The Archbishop of Canterbury Justin Welby has spoken of the danger that “fear of the other” poses to “Christian witness and presence”. Speaking to the General Assembly of the Conference of European Churches, meeting in Novi Sad, Serbia, he said that churches working together can help to break down the walls that others seek to build. “The Church breaks across boundaries and frontiers as if they did not exist,” he said. “By being in Christ, I am made one by God in a family that stretches around the world and crosses cultural, linguistic and ecumenical frontiers, driven by the Spirit who breaks down all the walls that we seek to erect.”
He began his address by saying that “fear is the greatest danger that afflicts Christian witness and presence.” He added: “It is fear of the other that causes us to put up barriers, whether within churches, between churches and for that matter between nations. It is fear of the Other the causes us to build walls, whether spiritual or physical. It is fear of the Other that leads to divisions and eventually to the fall of civilisations.”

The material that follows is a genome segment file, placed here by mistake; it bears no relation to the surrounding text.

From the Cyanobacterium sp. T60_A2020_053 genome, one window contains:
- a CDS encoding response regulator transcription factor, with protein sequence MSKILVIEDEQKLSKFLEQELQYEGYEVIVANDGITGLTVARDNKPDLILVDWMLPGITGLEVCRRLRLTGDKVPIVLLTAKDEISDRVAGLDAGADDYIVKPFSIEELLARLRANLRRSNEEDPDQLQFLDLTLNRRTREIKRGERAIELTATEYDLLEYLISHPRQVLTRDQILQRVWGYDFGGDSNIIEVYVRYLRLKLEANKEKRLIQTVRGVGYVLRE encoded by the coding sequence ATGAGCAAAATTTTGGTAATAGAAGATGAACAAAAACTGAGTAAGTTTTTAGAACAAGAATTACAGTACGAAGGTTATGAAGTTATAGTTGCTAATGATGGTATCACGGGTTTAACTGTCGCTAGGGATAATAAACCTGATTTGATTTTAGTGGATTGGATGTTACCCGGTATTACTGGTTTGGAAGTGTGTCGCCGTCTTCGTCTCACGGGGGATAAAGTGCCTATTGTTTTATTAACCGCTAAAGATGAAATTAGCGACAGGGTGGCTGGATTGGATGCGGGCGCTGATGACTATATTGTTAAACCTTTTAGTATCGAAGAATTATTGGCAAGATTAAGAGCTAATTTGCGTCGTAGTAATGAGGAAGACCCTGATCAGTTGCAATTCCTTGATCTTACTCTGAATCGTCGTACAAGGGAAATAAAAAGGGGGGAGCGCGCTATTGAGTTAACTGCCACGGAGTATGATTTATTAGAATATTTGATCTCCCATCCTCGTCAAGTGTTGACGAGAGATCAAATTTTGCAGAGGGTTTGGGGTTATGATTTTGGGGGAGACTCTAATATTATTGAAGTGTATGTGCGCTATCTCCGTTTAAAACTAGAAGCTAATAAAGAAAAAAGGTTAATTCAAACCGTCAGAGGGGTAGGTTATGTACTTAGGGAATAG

The Archbishop said that Christians had been in Europe since halfway through the first century and through that time had survived many persecutions from the Roman Empire to post World War II Eastern Europe. He told members of the Assembly that he and his wife smuggled Bibles into Romania and what was then Czechoslovakia.